We are committed to maintaining the overall size of the armed forces, including an Army that is able to field a war-fighting division. While Army recruitment and retention remain challenging, over 8,000 people joined the regular Army last year and since April applications are over 20% higher compared with the same period last year.
I thank the Minister for that answer, but in the year I was born—1989—the Regular Army’s strength was 140,000. In 2006, when I joined the Territorials, it was 102,000. Yet, in recent years, we have seen the Army fall below a regular strength of 82,000—the Government’s stated target—to only 80,000, and that includes a 40% fall in the armoured strength of the Army. Does the Minister not accept that this is an unacceptable degradation of British Army strength?
No, I do not. It is important to note that the Army is currently 95% manned. I do accept that there are challenges. Having probably the highest employment rate we have had in recent years does not help when it comes to recruiting to the Army. There is also, as we discussed earlier, the changing nature of Britain, which means we have to fight harder to make sure that all parts of society will join the Army. However, this is also about the offer, and I must say that when the Leader of the Opposition says he cannot see a situation where he would deploy the Army overseas, that is hardly a good recruiting tool to get young people who want to join the Army to do exactly that.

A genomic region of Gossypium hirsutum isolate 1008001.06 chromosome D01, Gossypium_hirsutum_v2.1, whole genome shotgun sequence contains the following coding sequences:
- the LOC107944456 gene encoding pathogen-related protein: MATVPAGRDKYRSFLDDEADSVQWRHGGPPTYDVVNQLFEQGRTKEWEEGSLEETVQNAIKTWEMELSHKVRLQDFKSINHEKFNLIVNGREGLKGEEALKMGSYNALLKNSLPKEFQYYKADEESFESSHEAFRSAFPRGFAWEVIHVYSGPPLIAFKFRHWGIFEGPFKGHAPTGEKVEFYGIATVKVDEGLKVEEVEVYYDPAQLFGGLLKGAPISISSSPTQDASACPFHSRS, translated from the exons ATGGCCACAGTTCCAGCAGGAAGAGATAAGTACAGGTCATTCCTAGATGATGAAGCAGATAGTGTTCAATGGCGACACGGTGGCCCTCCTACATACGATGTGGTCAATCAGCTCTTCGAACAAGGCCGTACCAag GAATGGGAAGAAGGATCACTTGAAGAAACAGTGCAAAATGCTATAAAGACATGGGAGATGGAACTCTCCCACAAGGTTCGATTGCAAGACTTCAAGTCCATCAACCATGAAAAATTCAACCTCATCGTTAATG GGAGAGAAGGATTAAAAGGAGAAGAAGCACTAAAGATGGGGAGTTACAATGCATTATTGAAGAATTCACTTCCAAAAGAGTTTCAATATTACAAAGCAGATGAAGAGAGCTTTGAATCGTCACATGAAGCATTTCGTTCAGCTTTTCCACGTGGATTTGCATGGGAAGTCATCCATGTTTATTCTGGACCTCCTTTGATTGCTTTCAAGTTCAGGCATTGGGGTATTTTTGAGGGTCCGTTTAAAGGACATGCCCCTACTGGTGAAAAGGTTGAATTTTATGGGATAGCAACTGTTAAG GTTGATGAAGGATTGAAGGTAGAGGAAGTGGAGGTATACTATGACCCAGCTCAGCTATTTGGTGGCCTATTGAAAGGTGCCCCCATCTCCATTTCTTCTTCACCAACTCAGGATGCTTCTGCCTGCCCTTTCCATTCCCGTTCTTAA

The latest figures show that the Army is running at 6% under the number of personnel needed, with the gap growing. How understaffed do we need to be before the Secretary of State will put pressure on the Chancellor to lift the 1% pay cap to boost recruitment?
The Army, as I say, is 95% recruited and quite capable of fulfilling all its commitments. I am pleased there will be some flexibility in how we apply pay—of course, we have the Armed Forces Pay Review Body, which sets it. It is important to have some flexibility so that we can attract people into the skill sets we are currently short of.
Of course, those are just some of the questions we are considering under the ongoing national security capability review, the purpose of which is to decide how best we can use the money we are investing in our armed forces to maximise their capability.